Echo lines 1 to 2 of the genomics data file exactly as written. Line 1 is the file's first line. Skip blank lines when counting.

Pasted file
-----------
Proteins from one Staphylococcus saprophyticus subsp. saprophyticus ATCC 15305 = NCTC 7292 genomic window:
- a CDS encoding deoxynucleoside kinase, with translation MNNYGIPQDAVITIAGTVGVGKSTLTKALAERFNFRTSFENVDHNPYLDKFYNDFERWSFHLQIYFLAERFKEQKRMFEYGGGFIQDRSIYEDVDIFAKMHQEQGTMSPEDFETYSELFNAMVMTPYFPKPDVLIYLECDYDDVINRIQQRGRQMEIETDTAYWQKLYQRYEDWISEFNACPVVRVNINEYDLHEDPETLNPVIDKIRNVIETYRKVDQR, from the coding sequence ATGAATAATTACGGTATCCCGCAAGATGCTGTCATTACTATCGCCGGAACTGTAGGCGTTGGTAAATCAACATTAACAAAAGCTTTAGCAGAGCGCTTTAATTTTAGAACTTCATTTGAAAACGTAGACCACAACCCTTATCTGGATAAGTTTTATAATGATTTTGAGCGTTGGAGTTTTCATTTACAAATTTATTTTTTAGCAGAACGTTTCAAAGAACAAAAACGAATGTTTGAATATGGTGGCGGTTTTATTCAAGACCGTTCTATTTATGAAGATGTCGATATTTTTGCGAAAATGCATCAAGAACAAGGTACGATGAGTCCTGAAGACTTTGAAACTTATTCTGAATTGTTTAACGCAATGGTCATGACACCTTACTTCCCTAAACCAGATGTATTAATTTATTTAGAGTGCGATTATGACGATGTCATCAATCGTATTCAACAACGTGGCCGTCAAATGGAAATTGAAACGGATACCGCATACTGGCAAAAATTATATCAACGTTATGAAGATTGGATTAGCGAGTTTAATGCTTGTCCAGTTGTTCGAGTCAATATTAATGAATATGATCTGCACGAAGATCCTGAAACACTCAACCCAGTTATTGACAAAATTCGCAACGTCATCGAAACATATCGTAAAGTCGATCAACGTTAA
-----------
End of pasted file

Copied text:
Proteins from one Staphylococcus saprophyticus subsp. saprophyticus ATCC 15305 = NCTC 7292 genomic window:
- a CDS encoding deoxynucleoside kinase, with translation MNNYGIPQDAVITIAGTVGVGKSTLTKALAERFNFRTSFENVDHNPYLDKFYNDFERWSFHLQIYFLAERFKEQKRMFEYGGGFIQDRSIYEDVDIFAKMHQEQGTMSPEDFETYSELFNAMVMTPYFPKPDVLIYLECDYDDVINRIQQRGRQMEIETDTAYWQKLYQRYEDWISEFNACPVVRVNINEYDLHEDPETLNPVIDKIRNVIETYRKVDQR, from the coding sequence ATGAATAATTACGGTATCCCGCAAGATGCTGTCATTACTATCGCCGGAACTGTAGGCGTTGGTAAATCAACATTAACAAAAGCTTTAGCAGAGCGCTTTAATTTTAGAACTTCATTTGAAAACGTAGACCACAACCCTTATCTGGATAAGTTTTATAATGATTTTGAGCGTTGGAGTTTTCATTTACAAATTTATTTTTTAGCAGAACGTTTCAAAGAACAAAAACGAATGTTTGAATATGGTGGCGGTTTTATTCAAGACCGTTCTATTTATGAAGATGTCGATATTTTTGCGAAAATGCATCAAGAACAAGGTACGATGAGTCCTGAAGACTTTGAAACTTATTCTGAATTGTTTAACGCAATGGTCATGACACCTTACTTCCCTAAACCAGATGTATTAATTTATTTAGAGTGCGATTATGACGATGTCATCAATCGTATTCAACAACGTGGCCGTCAAATGGAAATTGAAACGGATACCGCATACTGGCAAAAATTATATCAACGTTATGAAGATTGGATTAGCGAGTTTAATGCTTGTCCAGTTGTTCGAGTCAATATTAATGAATATGATCTGCACGAAGATCCTGAAACACTCAACCCAGTTATTGACAAAATTCGCAACGTCATCGAAACATATCGTAAAGTCGATCAACGTTAA